Workers in the funeral furnishing trade, the cabinetmakers and the family of the deceased, would have known that, when organizing the funeral, the distinctions of rank had to be apparent and preserved through everything from the wood chosen, to the construction, to the ornamentation of the coffin, lining and shroud. During the late eighteenth-century, catalogues and other design source books appeared, allowing members of society to see what woods, linings, and coffin furniture were deemed suitable for a lower, middle, and upper class coffin and funeral. By the first quarter of the eighteenth-century the trade of funeral furnishing had become well-established in England.

Coffin Construction In Eighteenth-Century America

Throughout the eighteenth-century, the decaying and blackening of the body in death was seen as indicating a lack of politeness, morality, virtue and civility. The coffin, therefore, provided the perfect opportunity to encase the decaying body in a box of civility. In other words, the sealing of the coffin slowed down the decomposition process and reduced the apparent smell of decay, leaving the body of the deceased with some dignity in death. In the American colonies, just as in England, cabinetmakers would play a role in determining the type of wood in coffin construction; the price of the wood reflecting the socio-economic and social status of the deceased individual and their family.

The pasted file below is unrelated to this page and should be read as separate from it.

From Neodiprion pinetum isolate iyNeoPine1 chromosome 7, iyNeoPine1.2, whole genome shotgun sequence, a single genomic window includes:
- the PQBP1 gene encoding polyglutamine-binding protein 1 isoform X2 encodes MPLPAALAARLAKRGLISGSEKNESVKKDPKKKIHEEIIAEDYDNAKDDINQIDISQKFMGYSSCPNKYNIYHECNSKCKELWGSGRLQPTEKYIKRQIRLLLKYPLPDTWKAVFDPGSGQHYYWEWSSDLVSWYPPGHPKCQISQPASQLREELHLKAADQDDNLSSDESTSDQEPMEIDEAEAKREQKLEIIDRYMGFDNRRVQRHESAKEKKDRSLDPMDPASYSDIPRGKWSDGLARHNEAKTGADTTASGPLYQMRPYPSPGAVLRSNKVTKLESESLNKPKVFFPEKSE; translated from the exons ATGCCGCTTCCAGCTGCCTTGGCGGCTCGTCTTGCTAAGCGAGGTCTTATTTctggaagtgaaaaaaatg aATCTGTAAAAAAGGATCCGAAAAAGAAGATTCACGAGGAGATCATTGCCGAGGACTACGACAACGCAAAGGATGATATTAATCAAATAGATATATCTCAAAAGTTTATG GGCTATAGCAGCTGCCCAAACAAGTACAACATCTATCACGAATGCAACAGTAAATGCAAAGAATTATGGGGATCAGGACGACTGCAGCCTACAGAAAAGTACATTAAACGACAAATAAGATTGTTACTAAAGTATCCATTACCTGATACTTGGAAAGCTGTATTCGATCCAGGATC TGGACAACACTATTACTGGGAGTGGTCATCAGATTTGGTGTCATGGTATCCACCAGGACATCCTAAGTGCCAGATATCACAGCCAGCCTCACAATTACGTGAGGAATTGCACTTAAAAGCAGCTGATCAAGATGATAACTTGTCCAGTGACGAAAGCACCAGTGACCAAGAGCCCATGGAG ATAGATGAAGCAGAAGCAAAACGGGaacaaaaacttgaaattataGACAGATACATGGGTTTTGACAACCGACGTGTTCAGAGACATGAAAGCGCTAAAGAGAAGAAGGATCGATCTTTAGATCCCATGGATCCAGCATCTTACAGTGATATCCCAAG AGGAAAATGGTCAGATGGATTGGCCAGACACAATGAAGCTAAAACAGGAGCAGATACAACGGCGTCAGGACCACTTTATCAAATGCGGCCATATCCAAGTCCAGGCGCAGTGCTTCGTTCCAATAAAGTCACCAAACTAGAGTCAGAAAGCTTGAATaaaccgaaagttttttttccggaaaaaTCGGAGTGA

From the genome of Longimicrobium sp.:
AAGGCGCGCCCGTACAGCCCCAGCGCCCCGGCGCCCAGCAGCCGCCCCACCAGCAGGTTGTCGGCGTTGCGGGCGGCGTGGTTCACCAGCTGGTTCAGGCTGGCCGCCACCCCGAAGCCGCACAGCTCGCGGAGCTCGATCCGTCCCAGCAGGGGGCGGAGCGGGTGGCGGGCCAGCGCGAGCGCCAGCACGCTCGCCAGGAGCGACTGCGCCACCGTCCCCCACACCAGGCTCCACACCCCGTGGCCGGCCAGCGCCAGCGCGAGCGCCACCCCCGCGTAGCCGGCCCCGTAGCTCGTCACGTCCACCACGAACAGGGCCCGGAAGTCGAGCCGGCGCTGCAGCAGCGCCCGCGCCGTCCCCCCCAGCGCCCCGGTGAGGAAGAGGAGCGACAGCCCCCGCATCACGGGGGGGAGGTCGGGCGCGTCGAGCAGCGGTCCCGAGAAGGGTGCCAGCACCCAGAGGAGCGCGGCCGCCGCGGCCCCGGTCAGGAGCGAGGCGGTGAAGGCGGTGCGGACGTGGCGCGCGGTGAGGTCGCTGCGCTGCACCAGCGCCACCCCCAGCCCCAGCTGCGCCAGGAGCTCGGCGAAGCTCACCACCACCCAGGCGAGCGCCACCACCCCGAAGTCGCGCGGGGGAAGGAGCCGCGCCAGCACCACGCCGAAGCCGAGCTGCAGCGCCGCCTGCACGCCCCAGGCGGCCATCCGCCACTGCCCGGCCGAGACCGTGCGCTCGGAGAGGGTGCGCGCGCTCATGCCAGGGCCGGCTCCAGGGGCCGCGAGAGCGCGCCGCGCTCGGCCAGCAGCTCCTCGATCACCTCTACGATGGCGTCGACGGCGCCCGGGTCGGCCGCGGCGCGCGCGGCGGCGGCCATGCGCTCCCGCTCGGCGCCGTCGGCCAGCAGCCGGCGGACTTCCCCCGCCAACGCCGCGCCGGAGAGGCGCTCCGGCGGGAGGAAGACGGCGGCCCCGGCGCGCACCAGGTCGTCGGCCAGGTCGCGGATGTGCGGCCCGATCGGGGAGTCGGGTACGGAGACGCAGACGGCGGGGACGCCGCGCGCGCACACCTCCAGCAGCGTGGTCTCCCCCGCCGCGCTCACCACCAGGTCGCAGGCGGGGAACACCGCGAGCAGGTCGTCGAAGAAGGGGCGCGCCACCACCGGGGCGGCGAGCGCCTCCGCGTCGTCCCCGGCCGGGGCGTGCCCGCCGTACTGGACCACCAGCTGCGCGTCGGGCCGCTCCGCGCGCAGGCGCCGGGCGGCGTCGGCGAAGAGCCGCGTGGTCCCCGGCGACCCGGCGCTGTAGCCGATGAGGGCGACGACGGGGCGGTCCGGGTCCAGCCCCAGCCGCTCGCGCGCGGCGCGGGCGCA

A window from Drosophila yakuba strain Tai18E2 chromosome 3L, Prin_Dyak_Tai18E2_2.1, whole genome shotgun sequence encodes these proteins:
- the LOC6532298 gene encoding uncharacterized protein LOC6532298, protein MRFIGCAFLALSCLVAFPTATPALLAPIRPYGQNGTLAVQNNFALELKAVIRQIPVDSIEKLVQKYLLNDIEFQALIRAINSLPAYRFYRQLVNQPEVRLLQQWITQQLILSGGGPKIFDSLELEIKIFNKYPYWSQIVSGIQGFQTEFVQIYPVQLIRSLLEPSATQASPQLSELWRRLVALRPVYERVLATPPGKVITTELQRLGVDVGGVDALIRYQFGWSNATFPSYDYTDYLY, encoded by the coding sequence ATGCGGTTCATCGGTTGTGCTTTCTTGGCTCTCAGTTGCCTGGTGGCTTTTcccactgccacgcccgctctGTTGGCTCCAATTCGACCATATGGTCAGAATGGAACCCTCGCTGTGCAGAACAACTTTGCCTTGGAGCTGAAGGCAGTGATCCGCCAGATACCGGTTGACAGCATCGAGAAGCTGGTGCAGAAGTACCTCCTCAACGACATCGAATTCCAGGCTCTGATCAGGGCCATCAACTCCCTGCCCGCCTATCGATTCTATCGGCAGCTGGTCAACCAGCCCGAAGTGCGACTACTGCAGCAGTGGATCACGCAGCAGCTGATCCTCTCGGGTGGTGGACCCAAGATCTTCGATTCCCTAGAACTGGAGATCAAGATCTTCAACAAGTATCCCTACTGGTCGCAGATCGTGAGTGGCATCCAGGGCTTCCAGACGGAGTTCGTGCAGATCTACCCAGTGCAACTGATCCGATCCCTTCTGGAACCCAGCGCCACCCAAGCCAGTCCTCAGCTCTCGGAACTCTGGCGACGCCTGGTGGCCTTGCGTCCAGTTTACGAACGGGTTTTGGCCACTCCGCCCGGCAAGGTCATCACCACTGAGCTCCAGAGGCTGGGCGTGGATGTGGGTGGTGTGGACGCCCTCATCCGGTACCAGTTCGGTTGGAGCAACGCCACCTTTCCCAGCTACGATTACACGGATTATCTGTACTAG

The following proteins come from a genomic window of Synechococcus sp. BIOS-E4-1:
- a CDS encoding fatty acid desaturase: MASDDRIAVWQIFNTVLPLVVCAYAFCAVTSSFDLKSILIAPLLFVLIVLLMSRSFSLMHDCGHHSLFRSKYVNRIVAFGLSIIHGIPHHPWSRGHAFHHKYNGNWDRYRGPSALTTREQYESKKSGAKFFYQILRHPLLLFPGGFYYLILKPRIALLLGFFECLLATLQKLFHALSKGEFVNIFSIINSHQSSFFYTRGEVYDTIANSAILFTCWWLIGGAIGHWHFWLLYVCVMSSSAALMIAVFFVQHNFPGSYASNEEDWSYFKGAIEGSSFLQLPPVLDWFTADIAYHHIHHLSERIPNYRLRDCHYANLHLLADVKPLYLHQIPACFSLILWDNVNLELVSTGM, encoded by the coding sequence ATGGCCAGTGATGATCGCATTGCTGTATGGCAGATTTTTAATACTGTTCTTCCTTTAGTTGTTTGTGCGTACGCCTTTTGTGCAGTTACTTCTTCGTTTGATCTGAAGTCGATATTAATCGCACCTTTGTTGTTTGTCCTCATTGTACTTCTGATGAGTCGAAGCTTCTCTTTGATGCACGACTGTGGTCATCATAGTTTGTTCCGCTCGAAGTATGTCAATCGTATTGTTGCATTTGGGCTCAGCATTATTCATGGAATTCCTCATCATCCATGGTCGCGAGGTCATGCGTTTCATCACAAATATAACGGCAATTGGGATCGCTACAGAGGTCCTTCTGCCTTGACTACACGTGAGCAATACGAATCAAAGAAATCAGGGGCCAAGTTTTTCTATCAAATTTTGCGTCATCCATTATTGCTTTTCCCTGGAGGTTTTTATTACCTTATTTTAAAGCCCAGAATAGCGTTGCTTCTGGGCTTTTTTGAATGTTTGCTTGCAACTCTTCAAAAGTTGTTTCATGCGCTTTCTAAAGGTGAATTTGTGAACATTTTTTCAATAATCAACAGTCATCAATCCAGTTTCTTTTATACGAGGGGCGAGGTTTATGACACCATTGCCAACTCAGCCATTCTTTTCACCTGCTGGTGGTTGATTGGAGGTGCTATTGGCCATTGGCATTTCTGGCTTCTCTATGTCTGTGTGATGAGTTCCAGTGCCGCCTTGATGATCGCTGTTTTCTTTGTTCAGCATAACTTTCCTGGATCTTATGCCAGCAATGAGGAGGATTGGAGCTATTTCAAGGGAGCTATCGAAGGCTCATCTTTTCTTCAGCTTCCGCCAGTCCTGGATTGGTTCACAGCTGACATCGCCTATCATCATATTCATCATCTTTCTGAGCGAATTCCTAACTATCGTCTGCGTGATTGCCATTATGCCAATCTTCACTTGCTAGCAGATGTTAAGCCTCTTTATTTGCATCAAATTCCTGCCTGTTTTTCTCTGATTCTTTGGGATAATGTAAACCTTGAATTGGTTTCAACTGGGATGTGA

In England, elm was the traditional wood used for making a coffin. However, oak, beech, mahogany and deal were also used. In the colonies, however, pine, poplar, walnut, cedar and sometimes cherry were used, with many Pennsylvanians appearing to have a preference for walnut coffins. Irregardless of the wood, design sources from England played a large role in literally shaping the coffin. English design sources were available for American colonists, so it is probable that coffins made by American cabinetmakers, such as John Williams, were influenced, either directly or indirectly by these design sources. A little later on in the eighteenth-century, well-known English cabinetmaker, Thomas Chippendale, began working and making a name for himself. He also produced coffins in addition to design sources, so his designs and sources of information may have later influenced American cabinetmakers when constructing coffins.